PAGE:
Did you know that Herman Melville was the first to compare London’s fog to pea soup, in 1849? No, I didn't either. I found this in Christine Corton's brilliant new history of the Big Smoke - London Fog. It wasn't just a problem in the nineteenth century either. In the eighteenth century Joseph Haydn, who was living in Great Pulteney Street, complained: "There was a fog so thick that one might have spread it on bread. In order to write I had to light a candle as early as 11 o'clock."
But the fogs of the middle of the nineteenth century were especially thick, thicker even than Melville's pea soup "of a gamboge colour". Thomas Miller, a writer, said "it is something like being imbedded in a dilution of yellow peas-pudding, just thick enough to get through it without being wholly choked or completely suffocated. You can see through the yard of it which, at the next stride, you are doomed to swallow, and that is all."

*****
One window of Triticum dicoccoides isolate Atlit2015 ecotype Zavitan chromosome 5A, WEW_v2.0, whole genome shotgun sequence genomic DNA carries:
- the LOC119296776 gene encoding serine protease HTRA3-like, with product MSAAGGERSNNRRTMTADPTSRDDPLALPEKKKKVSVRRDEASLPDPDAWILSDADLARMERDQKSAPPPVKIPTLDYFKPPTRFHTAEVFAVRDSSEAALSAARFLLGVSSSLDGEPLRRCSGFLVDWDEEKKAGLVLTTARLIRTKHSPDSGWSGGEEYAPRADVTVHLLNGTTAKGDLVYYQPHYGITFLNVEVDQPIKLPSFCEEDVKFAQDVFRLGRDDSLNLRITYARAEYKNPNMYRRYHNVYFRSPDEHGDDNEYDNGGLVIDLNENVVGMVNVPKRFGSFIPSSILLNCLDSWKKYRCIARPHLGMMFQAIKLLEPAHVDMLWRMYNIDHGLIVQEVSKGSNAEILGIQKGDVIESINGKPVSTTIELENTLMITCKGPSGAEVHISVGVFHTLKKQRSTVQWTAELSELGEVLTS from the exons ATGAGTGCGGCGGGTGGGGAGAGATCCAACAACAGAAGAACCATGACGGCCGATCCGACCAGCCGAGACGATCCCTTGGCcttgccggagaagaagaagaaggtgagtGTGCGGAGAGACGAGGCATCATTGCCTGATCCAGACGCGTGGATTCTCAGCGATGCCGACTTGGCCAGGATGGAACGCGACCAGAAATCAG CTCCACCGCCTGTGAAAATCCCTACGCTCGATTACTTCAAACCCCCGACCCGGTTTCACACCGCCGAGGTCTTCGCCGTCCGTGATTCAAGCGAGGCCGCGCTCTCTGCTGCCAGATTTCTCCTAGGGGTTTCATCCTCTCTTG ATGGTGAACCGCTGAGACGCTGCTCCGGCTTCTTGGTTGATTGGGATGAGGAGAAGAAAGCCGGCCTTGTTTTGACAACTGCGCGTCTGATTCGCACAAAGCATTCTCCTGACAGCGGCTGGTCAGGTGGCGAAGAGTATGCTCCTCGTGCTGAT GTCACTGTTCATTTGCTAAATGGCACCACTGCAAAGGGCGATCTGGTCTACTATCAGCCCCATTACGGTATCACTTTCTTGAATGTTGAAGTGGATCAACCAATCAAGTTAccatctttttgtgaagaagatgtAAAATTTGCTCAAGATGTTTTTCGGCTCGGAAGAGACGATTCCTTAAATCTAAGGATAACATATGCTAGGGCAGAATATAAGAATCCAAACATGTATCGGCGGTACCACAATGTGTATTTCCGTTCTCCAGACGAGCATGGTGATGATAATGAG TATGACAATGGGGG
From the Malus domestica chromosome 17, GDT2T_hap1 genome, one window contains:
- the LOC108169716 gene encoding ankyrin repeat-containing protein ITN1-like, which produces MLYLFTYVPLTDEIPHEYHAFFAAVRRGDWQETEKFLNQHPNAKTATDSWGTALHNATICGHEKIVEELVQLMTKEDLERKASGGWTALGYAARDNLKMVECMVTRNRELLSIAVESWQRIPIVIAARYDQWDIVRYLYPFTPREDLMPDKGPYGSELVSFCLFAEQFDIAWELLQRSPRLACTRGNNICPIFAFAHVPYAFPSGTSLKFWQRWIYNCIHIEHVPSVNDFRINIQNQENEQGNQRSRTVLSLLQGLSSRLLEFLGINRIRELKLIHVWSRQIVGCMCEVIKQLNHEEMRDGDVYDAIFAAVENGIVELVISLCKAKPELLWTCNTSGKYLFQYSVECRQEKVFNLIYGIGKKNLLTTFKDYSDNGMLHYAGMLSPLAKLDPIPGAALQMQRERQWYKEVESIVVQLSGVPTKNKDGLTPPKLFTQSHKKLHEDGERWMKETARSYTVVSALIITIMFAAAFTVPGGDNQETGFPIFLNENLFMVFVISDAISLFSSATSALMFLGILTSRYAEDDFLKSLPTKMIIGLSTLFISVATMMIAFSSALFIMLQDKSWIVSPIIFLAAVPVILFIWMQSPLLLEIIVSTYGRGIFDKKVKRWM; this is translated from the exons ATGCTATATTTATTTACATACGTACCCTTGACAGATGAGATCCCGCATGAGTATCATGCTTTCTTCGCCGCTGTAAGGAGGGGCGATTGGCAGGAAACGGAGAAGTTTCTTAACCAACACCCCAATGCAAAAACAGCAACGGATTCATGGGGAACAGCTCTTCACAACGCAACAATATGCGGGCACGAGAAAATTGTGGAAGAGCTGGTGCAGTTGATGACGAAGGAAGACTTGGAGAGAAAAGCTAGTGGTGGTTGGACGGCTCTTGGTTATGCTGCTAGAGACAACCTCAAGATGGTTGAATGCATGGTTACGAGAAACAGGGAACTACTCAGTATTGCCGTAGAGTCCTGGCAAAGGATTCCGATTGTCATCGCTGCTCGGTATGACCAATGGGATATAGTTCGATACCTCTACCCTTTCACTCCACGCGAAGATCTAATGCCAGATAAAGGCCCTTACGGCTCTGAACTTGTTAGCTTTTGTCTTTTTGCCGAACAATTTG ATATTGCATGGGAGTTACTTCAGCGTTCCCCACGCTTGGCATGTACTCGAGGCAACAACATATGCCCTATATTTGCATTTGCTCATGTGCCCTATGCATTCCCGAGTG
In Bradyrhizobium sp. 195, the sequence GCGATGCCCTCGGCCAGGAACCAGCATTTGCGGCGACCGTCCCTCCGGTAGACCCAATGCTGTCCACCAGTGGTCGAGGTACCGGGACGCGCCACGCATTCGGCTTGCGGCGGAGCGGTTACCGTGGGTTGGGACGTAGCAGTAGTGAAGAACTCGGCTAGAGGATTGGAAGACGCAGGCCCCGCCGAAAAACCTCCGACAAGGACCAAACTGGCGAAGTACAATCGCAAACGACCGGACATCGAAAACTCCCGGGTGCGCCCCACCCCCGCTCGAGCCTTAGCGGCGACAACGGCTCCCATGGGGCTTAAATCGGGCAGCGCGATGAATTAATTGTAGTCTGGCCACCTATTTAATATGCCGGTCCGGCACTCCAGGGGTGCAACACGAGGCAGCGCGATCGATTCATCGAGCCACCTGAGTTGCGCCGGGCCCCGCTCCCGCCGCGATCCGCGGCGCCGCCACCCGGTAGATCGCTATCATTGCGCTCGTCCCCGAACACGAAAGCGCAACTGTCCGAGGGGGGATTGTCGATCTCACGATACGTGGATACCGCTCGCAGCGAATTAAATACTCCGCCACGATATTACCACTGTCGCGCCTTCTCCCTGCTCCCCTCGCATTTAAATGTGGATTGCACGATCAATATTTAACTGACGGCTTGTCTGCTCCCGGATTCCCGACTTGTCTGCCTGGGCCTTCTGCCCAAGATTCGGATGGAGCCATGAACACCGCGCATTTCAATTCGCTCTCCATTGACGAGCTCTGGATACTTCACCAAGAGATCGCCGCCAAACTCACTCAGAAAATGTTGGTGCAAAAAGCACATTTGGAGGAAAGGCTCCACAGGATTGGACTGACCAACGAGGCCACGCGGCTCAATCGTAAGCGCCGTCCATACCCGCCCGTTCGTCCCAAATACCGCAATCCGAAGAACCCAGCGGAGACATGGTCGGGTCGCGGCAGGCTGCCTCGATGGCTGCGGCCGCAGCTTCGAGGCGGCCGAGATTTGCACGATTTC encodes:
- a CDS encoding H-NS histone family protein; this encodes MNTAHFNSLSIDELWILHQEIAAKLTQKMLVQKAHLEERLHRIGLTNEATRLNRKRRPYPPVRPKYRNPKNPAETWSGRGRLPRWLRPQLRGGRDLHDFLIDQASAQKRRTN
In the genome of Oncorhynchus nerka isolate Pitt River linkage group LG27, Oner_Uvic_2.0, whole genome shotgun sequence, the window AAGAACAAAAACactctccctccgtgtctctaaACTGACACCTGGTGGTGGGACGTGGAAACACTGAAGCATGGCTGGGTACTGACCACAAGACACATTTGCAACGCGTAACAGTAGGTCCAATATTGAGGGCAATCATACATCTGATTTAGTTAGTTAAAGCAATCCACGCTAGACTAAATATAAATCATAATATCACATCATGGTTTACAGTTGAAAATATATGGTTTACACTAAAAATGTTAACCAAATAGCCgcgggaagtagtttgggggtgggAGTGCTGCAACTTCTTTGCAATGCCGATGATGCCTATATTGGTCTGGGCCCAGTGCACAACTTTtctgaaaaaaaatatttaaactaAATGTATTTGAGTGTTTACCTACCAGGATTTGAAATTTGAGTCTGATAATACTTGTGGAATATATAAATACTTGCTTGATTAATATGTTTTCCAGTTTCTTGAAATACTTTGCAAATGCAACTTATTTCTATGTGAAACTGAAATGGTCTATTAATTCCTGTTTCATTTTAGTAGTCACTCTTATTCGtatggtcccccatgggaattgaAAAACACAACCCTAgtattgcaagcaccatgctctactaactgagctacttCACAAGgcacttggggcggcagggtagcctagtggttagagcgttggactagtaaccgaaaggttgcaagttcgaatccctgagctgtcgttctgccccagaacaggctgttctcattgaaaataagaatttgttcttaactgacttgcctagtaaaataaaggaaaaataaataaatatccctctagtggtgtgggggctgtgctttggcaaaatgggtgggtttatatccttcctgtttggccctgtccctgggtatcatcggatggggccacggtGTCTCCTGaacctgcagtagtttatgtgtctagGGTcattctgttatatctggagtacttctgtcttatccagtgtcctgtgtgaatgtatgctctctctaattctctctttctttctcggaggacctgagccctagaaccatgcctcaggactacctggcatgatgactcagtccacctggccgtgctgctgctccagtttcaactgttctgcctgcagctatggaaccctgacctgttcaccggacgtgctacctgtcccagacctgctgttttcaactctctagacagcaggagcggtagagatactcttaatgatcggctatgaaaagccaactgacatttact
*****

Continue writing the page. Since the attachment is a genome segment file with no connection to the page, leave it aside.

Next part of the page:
It's thickness and overpowering smell of carbon and sulphur gave it the almost tangible density of food. HV Morton, in The Heart of London (1925), suggested that the city's fog even had a local taste: "The fog has a flavour. Many flavours. At Marble Arch I meet a delicate after-taste like melon; at Ludgate Hill I taste coke."
Bob Hope, the London-born comedian, continued the food theme, joking that Californian smog was "fog with the vitamins removed". By the way, interestingly Corton notes that the word "smog" was never really used at the time to describe London's fog and was only used in retrospect.
Anyway, I enjoyed Corton's highly original study immensely. You can read my review of it on the Guardian's site.